Illegal Trade Has Killed Over 1,000 Tigers In 10 Years
A report released Tuesday states that the illegal trade in tiger parts has led to over 1,000 wild tigers being killed over the past decade.
Traffic International, a wildlife trade monitoring network, found that skins, bones and claws were among the most common items seized by officials.
It said that trade continues unabated despite efforts to protect the cats.
Tiger numbers have fallen from about 100,000 individuals to just about 3,500 over the past century.
The study estimates that between 1,069 and 1,220 tigers were killed to supply the illicit demand for tiger parts. It used data from 11 of the 13 countries that are home to populations of Panthera tigris.
According to the study’s authors, the result was based on an analysis of 481 seizures. Over 275 of the seizures were in India, which represented between 469 and 533 tigers.
They said that China had the second highest number of seizures, accounting for up to 124 animals, while Nepal reported 113 to 130 tigers seized.
“Given half the world’s Tigers live in India, it’s no real surprise the country has the highest number of seizures,” co-author Pauline Verheij, joint TRAFFIC and WWF tiger trade program manager, told BBC News.
“While a high number of seizures could indicate high levels of trade or effective enforcement work, or a combination of both, it does highlight the nation’s tigers are facing severe poaching pressure,” she added.
“With parts of potentially more than 100 wild tigers actually seized each year, one can only speculate what the true numbers of animals are being plundered.”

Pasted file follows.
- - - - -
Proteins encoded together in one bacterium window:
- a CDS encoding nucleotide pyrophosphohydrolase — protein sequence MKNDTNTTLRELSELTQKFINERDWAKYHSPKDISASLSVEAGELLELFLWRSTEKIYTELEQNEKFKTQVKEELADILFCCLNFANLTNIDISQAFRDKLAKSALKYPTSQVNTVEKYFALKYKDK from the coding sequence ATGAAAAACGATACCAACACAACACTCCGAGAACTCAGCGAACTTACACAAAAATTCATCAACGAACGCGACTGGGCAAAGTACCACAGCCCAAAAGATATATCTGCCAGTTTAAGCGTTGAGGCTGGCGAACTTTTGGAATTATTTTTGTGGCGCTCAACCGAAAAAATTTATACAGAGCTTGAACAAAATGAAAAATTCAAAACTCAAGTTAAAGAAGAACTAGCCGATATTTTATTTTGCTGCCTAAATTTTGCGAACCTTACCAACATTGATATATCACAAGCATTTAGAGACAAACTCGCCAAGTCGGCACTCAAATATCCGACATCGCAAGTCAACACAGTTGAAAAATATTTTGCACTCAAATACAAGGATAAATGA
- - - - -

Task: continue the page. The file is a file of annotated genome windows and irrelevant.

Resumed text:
The authors said the data showed that the trade continued “unabated despite considerable and repeated efforts to curtail it on the part of tiger range and consumer countries, intergovernmental organizations and NGOs”.
WWF’s Tigers Alive initiative leader Mike Baltzer told BBC, “Clearly enforcement efforts to date are either ineffective or an insufficient deterrent.
“Not only must the risk of getting caught increase significantly, but seizures and arrests must also be followed up by swift prosecution and adequate sentencing, reflecting the seriousness of crimes against tigers,” he added.
In March 2010, nations agreed to increase intelligence sharing against criminal networks that smuggled big cat parts.
World Bank chief Robert Zoellick said in 2009 that the global black market in wildlife products was worth about $10 billion per year, making wildlife the third most valuable illicit commodity after drugs and weapons.
Conservationists say that “tiger farms” in china perpetuate a market into which wild tiger parts can be sold, often commanding a higher value as products made from wild animals are perceived to be more “potent.”
The report called for an improved understanding of the tiger trade and much tighter law enforcement.
China does not officially permit the sale of goods from these tiger farms, but investigations have revealed that tiger parts are being sold.
“But good enforcement alone will not solve the problem,” warned Steven Broad, executive director of Traffic.
“To save tigers in the wild, concerted action is needed to reduce the demand for tiger parts altogether in key countries in Asia.”
The authors concluded that enforcement to date “point to a lack of political will among those responsible at national and international levels”.
They hoped the report would provide an “important baseline to inform the understanding of this persistent yet illegal trade”.
Tigers have been listed as an Appendix I species under the Convention of International Trade in Endangered Species of Wild Fauna and Flora, which means all commercial trade in the animals or their parts is banned.
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